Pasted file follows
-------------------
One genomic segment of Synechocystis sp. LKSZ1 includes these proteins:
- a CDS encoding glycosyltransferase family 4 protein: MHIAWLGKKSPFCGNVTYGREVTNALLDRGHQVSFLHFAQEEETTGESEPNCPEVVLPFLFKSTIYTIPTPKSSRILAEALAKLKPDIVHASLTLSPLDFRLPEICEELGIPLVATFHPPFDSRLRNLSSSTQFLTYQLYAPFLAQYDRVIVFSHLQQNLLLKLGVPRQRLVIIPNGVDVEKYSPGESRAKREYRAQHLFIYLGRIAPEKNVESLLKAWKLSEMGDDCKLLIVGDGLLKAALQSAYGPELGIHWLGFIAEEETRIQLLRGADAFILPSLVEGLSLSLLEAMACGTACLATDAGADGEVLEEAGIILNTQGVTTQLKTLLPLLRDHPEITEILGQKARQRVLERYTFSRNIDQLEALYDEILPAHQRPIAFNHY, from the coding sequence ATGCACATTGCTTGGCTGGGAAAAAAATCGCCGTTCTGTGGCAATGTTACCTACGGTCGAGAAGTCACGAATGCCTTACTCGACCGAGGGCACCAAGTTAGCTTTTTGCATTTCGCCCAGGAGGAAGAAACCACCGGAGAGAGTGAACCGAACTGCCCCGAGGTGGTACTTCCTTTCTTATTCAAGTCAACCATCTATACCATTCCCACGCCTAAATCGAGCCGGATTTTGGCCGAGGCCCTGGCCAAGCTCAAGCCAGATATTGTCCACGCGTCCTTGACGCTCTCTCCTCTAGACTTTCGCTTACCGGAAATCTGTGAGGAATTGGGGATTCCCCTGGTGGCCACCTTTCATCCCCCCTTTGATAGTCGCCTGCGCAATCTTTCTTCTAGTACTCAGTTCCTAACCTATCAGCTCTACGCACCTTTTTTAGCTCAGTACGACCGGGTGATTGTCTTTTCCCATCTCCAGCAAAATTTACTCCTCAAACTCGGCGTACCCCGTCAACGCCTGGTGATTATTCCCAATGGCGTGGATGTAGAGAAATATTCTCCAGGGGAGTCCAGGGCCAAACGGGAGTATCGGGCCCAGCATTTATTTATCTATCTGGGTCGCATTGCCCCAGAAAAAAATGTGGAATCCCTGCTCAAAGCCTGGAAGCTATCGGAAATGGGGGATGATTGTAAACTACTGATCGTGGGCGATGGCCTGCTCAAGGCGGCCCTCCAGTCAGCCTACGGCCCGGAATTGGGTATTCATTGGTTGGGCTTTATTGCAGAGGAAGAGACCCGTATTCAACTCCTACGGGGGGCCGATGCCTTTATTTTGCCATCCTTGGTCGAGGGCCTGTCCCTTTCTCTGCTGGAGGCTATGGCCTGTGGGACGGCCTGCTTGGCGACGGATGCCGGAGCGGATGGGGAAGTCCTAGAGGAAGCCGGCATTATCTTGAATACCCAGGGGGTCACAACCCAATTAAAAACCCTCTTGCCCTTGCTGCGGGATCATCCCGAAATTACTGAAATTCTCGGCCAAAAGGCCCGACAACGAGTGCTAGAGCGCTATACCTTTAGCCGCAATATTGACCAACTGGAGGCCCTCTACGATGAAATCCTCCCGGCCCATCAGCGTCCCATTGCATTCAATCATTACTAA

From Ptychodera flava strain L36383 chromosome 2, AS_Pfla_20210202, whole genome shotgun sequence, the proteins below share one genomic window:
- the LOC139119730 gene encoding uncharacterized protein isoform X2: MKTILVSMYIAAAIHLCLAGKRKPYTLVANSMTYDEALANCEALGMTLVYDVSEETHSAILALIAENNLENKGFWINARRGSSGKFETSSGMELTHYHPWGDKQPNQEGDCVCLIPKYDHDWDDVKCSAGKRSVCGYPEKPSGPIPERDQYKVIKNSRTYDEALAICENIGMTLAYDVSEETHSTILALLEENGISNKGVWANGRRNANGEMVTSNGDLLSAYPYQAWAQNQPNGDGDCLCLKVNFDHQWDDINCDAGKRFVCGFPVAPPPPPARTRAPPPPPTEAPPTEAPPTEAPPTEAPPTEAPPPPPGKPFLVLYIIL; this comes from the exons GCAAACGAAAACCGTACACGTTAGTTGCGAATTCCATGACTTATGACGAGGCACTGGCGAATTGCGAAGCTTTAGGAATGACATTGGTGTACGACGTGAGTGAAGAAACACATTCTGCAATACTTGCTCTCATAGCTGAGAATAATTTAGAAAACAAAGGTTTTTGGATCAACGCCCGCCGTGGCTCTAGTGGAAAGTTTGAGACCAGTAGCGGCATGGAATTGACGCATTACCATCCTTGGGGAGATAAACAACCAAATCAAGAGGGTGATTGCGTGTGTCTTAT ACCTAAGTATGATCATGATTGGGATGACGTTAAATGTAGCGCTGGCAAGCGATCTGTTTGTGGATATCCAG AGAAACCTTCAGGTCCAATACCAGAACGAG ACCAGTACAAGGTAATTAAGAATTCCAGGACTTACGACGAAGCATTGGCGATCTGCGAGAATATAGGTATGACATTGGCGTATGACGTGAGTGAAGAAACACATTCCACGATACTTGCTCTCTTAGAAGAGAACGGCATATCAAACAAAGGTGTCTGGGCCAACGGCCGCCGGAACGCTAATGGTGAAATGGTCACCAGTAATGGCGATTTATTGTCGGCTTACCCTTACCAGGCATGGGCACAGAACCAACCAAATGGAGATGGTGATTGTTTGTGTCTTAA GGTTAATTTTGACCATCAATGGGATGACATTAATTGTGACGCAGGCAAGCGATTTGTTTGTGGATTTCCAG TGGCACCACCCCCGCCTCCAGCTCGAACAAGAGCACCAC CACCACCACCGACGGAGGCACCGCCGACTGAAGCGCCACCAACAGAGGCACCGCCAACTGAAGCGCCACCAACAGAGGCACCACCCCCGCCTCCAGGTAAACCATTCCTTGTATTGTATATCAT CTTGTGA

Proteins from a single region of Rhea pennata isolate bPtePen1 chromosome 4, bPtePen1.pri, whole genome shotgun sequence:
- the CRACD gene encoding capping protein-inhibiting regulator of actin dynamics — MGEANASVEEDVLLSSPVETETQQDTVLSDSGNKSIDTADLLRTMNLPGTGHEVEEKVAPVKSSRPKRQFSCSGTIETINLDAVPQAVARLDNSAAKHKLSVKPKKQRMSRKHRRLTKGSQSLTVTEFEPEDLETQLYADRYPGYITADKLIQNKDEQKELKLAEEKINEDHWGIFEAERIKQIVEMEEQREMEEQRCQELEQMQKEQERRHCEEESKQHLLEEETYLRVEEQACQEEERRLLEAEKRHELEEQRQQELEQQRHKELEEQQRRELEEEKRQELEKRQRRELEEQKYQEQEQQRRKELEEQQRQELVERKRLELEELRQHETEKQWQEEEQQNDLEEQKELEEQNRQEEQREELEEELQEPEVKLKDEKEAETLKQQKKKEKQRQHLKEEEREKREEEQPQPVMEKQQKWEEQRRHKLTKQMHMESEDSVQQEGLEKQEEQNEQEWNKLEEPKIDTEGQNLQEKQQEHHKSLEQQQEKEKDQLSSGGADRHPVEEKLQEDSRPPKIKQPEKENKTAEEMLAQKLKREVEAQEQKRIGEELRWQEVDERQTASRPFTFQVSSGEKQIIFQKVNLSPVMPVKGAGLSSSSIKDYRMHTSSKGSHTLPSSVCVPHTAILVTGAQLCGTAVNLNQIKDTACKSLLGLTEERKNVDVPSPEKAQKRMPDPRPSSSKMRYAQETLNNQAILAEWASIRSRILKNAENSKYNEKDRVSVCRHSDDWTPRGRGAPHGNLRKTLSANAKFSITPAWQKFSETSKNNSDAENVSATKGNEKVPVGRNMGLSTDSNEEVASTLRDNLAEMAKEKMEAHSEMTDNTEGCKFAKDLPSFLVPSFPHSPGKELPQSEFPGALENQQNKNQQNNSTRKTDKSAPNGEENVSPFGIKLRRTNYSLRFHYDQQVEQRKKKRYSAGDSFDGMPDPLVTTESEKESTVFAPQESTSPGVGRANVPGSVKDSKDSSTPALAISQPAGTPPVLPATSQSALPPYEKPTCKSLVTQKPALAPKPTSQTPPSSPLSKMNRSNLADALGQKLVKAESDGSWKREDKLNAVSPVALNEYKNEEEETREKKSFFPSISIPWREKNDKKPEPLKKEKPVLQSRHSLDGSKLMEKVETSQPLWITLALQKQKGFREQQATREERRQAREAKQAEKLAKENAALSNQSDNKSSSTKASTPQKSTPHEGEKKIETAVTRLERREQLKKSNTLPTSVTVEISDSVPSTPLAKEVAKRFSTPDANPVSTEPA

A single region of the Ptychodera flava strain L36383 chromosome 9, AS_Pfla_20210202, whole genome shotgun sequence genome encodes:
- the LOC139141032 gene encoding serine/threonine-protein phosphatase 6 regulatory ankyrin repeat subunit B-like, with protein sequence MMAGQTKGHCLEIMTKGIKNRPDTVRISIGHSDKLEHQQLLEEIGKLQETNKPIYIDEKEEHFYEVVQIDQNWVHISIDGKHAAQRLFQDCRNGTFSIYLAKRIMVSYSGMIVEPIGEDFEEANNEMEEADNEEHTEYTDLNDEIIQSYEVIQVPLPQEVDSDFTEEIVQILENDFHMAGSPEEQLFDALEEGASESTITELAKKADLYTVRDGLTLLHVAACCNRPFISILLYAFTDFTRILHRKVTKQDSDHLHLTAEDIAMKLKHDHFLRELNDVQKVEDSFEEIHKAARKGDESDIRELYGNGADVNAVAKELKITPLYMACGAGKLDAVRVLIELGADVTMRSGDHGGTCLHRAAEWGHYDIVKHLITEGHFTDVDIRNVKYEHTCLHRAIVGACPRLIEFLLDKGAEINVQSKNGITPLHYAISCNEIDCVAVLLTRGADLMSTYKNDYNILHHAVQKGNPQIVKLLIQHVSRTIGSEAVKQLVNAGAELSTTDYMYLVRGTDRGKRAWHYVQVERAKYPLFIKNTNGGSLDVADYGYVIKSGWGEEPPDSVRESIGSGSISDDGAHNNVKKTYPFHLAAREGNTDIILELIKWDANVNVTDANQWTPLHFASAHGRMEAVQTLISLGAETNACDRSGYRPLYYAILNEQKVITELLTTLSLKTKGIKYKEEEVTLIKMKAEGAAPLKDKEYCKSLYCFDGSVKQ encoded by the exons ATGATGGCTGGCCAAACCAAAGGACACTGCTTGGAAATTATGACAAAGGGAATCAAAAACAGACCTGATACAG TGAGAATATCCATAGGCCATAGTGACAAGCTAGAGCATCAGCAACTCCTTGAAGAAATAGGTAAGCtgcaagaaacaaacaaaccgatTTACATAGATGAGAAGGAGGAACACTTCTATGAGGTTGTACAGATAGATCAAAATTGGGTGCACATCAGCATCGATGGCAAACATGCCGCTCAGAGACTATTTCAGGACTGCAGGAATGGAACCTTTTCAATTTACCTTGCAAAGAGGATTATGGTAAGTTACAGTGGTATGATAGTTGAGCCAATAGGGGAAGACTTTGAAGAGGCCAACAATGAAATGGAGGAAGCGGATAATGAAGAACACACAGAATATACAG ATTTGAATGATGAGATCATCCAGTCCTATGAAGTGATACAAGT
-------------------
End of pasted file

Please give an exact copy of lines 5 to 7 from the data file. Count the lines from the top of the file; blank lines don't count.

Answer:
Proteins from a single region of Rhea pennata isolate bPtePen1 chromosome 4, bPtePen1.pri, whole genome shotgun sequence:
- the CRACD gene encoding capping protein-inhibiting regulator of actin dynamics — MGEANASVEEDVLLSSPVETETQQDTVLSDSGNKSIDTADLLRTMNLPGTGHEVEEKVAPVKSSRPKRQFSCSGTIETINLDAVPQAVARLDNSAAKHKLSVKPKKQRMSRKHRRLTKGSQSLTVTEFEPEDLETQLYADRYPGYITADKLIQNKDEQKELKLAEEKINEDHWGIFEAERIKQIVEMEEQREMEEQRCQELEQMQKEQERRHCEEESKQHLLEEETYLRVEEQACQEEERRLLEAEKRHELEEQRQQELEQQRHKELEEQQRRELEEEKRQELEKRQRRELEEQKYQEQEQQRRKELEEQQRQELVERKRLELEELRQHETEKQWQEEEQQNDLEEQKELEEQNRQEEQREELEEELQEPEVKLKDEKEAETLKQQKKKEKQRQHLKEEEREKREEEQPQPVMEKQQKWEEQRRHKLTKQMHMESEDSVQQEGLEKQEEQNEQEWNKLEEPKIDTEGQNLQEKQQEHHKSLEQQQEKEKDQLSSGGADRHPVEEKLQEDSRPPKIKQPEKENKTAEEMLAQKLKREVEAQEQKRIGEELRWQEVDERQTASRPFTFQVSSGEKQIIFQKVNLSPVMPVKGAGLSSSSIKDYRMHTSSKGSHTLPSSVCVPHTAILVTGAQLCGTAVNLNQIKDTACKSLLGLTEERKNVDVPSPEKAQKRMPDPRPSSSKMRYAQETLNNQAILAEWASIRSRILKNAENSKYNEKDRVSVCRHSDDWTPRGRGAPHGNLRKTLSANAKFSITPAWQKFSETSKNNSDAENVSATKGNEKVPVGRNMGLSTDSNEEVASTLRDNLAEMAKEKMEAHSEMTDNTEGCKFAKDLPSFLVPSFPHSPGKELPQSEFPGALENQQNKNQQNNSTRKTDKSAPNGEENVSPFGIKLRRTNYSLRFHYDQQVEQRKKKRYSAGDSFDGMPDPLVTTESEKESTVFAPQESTSPGVGRANVPGSVKDSKDSSTPALAISQPAGTPPVLPATSQSALPPYEKPTCKSLVTQKPALAPKPTSQTPPSSPLSKMNRSNLADALGQKLVKAESDGSWKREDKLNAVSPVALNEYKNEEEETREKKSFFPSISIPWREKNDKKPEPLKKEKPVLQSRHSLDGSKLMEKVETSQPLWITLALQKQKGFREQQATREERRQAREAKQAEKLAKENAALSNQSDNKSSSTKASTPQKSTPHEGEKKIETAVTRLERREQLKKSNTLPTSVTVEISDSVPSTPLAKEVAKRFSTPDANPVSTEPA

A single region of the Ptychodera flava strain L36383 chromosome 9, AS_Pfla_20210202, whole genome shotgun sequence genome encodes: